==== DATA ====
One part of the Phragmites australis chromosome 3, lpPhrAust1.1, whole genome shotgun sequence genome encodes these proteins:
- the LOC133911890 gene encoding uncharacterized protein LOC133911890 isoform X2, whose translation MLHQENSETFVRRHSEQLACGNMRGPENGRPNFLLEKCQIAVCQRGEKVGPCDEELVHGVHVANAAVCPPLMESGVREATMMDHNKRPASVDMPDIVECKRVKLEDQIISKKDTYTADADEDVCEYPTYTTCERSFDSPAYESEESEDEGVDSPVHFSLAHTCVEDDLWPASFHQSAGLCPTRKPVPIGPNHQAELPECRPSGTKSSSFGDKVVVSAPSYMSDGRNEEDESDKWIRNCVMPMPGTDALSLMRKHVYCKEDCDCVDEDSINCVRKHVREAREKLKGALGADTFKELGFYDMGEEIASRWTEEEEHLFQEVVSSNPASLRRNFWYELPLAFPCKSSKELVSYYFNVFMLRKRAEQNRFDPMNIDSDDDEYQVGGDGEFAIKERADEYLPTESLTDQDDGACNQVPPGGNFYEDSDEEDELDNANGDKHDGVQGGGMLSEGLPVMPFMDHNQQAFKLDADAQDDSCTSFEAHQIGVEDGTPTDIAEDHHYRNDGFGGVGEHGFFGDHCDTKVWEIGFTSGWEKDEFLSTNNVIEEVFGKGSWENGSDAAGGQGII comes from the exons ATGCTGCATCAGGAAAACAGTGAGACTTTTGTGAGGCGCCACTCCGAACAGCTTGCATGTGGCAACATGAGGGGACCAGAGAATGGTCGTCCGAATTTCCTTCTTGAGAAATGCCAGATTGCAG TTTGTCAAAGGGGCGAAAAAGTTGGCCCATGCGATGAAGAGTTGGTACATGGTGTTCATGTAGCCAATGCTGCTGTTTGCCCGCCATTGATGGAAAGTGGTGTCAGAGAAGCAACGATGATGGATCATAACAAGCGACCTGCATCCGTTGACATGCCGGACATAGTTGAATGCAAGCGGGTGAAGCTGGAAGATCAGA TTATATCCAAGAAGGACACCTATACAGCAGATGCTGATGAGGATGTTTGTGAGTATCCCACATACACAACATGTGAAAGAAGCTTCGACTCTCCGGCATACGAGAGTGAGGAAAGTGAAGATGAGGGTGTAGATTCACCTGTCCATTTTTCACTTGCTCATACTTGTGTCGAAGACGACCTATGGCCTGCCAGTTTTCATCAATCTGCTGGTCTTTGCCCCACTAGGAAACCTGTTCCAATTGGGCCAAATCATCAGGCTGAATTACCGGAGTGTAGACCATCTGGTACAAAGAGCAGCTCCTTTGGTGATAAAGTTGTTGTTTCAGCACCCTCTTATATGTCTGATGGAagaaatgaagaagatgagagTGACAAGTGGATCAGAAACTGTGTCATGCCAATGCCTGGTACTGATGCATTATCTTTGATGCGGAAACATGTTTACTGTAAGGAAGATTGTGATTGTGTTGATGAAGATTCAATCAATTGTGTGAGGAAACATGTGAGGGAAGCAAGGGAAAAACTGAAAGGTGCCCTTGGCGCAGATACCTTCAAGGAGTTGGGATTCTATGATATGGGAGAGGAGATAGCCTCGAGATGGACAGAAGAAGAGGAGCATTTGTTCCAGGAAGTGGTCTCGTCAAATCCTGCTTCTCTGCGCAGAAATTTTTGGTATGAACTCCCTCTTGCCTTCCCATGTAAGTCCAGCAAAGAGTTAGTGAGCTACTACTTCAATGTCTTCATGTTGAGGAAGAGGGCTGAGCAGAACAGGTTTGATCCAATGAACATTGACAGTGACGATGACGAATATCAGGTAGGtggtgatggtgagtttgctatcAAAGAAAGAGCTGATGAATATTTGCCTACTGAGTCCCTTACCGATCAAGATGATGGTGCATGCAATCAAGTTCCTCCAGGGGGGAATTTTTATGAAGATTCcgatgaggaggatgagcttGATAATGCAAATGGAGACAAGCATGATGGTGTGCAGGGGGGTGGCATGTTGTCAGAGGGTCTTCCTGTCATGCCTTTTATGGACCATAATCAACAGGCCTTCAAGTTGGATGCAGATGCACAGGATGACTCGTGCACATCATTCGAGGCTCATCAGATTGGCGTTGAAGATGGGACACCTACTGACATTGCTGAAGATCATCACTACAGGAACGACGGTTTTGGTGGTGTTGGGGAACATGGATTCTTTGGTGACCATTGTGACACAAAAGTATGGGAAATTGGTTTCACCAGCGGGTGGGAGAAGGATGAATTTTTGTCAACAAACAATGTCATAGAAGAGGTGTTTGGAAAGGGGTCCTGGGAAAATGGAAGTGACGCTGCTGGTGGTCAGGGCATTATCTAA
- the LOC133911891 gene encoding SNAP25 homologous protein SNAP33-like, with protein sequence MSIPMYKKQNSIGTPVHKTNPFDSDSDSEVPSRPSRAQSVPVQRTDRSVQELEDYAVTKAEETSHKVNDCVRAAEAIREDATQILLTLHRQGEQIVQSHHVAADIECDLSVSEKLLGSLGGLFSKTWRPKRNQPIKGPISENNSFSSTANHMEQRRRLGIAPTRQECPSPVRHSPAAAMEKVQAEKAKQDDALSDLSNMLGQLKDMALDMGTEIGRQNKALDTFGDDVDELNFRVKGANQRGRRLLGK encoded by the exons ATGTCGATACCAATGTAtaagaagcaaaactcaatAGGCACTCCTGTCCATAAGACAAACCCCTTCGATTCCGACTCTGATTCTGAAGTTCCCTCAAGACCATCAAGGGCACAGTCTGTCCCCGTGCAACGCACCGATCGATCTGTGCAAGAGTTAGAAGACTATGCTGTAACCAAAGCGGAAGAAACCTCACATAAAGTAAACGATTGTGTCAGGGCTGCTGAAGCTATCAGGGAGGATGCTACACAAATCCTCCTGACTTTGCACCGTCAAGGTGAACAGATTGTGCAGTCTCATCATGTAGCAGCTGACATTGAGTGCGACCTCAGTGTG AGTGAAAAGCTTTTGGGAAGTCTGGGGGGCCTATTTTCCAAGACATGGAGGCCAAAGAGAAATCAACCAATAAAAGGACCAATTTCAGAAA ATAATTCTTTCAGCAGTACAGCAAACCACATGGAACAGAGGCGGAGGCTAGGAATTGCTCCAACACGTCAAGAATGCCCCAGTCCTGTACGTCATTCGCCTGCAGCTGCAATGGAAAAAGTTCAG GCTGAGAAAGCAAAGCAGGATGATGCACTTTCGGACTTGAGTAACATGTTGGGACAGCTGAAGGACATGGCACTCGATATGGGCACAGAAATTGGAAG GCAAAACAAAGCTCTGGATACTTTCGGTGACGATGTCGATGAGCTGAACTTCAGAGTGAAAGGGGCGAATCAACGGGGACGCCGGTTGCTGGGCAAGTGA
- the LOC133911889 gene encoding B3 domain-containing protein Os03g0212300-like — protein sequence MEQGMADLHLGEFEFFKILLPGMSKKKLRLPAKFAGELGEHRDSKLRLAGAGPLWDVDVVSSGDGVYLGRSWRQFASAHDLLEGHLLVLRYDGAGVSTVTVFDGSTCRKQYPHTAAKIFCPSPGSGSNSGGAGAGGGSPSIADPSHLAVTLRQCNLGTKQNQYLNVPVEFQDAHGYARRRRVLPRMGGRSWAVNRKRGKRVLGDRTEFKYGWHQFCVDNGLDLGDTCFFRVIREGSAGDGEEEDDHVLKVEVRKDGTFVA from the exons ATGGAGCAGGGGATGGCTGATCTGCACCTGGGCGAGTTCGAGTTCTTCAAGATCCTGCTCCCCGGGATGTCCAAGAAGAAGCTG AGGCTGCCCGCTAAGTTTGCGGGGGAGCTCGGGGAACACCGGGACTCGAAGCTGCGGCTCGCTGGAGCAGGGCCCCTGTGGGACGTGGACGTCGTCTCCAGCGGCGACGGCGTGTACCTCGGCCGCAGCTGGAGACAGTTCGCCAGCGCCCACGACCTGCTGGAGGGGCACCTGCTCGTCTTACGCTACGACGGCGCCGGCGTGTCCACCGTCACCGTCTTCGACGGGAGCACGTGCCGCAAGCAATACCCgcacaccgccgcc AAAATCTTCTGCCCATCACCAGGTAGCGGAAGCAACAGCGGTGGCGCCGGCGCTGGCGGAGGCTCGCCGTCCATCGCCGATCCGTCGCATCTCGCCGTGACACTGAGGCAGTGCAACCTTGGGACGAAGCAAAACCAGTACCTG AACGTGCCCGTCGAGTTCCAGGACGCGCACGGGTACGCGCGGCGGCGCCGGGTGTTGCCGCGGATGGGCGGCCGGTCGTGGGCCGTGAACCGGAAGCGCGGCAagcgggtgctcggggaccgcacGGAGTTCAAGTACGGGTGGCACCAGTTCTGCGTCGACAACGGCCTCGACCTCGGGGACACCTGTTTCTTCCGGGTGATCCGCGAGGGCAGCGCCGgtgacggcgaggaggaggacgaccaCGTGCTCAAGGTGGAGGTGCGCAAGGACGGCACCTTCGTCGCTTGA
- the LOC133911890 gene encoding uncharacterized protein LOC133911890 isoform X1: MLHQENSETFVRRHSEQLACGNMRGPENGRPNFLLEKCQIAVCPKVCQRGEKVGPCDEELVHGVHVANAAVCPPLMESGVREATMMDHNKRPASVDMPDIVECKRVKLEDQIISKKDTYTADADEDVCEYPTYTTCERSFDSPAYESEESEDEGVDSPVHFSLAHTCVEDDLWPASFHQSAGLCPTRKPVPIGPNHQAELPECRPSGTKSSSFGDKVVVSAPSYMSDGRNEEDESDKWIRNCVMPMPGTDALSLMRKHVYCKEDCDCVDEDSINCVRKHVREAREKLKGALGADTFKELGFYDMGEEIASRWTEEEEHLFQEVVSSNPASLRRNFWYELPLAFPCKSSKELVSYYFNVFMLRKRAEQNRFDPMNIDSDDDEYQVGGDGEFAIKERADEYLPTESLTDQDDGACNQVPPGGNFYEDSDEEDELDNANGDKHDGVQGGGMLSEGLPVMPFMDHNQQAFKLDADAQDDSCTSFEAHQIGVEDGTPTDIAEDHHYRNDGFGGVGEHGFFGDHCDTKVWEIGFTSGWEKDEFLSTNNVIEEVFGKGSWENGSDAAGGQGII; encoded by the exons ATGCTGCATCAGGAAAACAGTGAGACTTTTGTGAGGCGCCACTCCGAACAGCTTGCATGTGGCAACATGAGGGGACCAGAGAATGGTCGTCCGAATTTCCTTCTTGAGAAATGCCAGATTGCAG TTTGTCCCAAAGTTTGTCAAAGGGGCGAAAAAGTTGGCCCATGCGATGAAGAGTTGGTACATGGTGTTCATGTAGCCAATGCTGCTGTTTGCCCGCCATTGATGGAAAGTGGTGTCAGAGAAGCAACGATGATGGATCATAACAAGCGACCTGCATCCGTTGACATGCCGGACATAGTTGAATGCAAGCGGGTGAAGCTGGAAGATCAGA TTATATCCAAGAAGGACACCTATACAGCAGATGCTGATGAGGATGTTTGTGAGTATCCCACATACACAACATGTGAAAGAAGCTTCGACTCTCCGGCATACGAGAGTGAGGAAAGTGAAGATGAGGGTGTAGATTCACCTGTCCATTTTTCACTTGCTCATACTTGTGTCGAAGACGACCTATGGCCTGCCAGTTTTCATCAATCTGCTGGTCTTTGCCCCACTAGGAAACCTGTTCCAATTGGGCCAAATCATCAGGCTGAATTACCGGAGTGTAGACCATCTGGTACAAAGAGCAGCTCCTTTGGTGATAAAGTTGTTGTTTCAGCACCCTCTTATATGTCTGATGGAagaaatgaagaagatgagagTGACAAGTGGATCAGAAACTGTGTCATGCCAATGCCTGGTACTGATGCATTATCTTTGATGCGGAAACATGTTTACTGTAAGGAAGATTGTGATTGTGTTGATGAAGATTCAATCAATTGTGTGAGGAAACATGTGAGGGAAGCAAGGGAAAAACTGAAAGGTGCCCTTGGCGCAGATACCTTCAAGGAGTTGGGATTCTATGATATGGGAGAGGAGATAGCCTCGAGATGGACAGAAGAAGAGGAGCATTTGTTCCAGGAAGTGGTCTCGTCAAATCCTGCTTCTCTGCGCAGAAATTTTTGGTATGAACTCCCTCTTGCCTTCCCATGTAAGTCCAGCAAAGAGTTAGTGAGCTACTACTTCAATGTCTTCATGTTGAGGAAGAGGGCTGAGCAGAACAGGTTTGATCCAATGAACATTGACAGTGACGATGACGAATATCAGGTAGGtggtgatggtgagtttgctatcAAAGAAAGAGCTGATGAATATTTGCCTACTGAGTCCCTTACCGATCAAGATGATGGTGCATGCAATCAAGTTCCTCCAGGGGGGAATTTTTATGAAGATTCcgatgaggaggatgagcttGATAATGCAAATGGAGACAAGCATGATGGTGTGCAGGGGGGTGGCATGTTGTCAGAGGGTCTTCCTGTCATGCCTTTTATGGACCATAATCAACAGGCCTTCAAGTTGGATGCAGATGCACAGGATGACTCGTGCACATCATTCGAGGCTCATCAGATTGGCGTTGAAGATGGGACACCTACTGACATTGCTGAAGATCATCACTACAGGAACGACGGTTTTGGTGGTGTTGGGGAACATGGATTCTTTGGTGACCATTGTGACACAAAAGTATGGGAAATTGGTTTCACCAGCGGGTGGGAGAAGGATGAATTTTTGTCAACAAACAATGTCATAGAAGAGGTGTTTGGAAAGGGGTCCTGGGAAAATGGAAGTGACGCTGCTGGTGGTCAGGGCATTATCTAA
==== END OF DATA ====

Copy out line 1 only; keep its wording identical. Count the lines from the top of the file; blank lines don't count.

One part of the Phragmites australis chromosome 3, lpPhrAust1.1, whole genome shotgun sequence genome encodes these proteins: